Travel Throwback Thursday: Part 1

Almost ten months ago I was able to go on the trip of a lifetime with a group of classmates from my university. For fourteen days, we traveled through Europe exploring cities, landmarks, art and more surrounding World War II. It was the first plane ride for several people in our little group and certainly was the longest plane ride that practically all of us had been on.

When we stepped off the plane in Dusseldorf, we were all the farthest away from home that we had ever been. It’s almost comical to read through my journal from that first plane ride because my thoughts were all over the place. I was writing about how the plane wasn’t as intimidating as I thought it would be and about how it was the longest that I would spend away from my boyfriend since we had been together. At one point about six hours in to our flight I wrote, “Am I supposed to feel a certain way about going to Europe? I feel like just saying ‘I’m going to Europe’ makes me sound pretentious but I worked hard to be able to do this so I don’t think that’s fair. Maybe being on the plane this long is making me worry about things that don’t matter, like how I am ‘supposed’ to feel about being in Europe. All I know for sure is that I can’t believe we’re finally on our way” (May 12th).

I am so glad that I actually wrote in that journal every day we were gone. There are things that I had forgotten that are found in the pages of this blue notebook that I get the chance to relive because I wrote it down. Little things like how I was panicking about being the only person who had to check a bag because American Airlines had smaller restrictions than our first flight, or how empowered (and silly) my travel buddy and I felt getting to go to a local mart and pick out German junk food for dinner instead of eat out late.

My favorite part of re-reading what I wrote during that trip is to basically get to watch myself fall in love with each place we traveled. When I was writing about our little convent in France, you can practically see me fall over in love with the chiming bells in the courtyard and listening to the sound of nothing but wind through my cracked window at night. I fell in love in Europe in a way that I had never experienced love before. It was a love for the physically places I got to see and experience, a love for the people  whose stories we got to share, and a love for travel that I don’t think can ever leave me now.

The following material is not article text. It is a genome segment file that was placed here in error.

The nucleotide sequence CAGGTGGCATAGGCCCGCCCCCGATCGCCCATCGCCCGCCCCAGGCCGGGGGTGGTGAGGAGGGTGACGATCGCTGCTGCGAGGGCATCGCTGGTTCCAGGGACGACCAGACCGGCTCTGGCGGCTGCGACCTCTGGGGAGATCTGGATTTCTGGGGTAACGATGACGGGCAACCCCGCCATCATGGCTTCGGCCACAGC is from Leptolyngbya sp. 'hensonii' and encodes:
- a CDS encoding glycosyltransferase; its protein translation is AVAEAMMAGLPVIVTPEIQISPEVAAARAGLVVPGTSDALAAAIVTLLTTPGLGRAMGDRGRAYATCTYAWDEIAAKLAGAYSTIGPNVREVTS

It is ten months later and I still get chills when I think about stepping foot into Sachsenhausen. I still wonder who stayed in that same small room in the convent before me. I wonder who else walked down the streets of Berlin and all the lives that were changed because of the wall that our group witnessed from behind a fence. I wonder what other (then) 21 year old had taken the same path I had at Harlaxton feeling a little lost because of everything we had seen in two weeks. I wonder so much more because of that trip that I am sure that I will be forever indebted to the curiosity sparked because of those two weeks I took to go see these places while in college.

Tonight, I’m going to enjoy looking back through the rest of this travel journal.

Tomorrow, I’m going to continue to be a work of progress just trying to see as much of the world as I can. IMG_1604.JPG

Stories with Strangers: Part One

Today I met an incredibly interesting woman (at a reenactment festival no less). She was selling silver jewelry that she had made herself, all remakes of actual pieces found from the era the festival was celebrating. I visited many vendors throughout the day, but this lady immediately grabbed my attention. She had her jewelry in cases on half of her table and her work space on the other side.

At first she just smiled at me (and, being polite, I smiled back) and I looked at this basic silver medallion necklaces she had displayed, each with a single symbol on it. She told me that each of the symbols are connected to an Indian story but that she only tells the story to those who buy them. Things started getting interesting though when she began telling me about her little work space.

“See these?” she asked, pointed at a small collection of half finished medallions. “My favorite part of these events are when people stop and actually talk with me. Most start off just watching me intently while I’m working on some of these. Then some of them start asking questions about what I’m doing. A couple times today people have stayed interested long enough that eventually I just hand over the press. It’s amazing what someone can do when they take the time to learn something.”

Picking up one of the half finished medallions, I said “Do you have a lot of people interested in how you make these things?”

“Actually, working these events is what gives me hope about people. Forty years ago I learned how to make these things the same way they do when they ask about what I’m doing,” she said.

I asked her how she learned to make jewelry.She seemed surprised that I asked.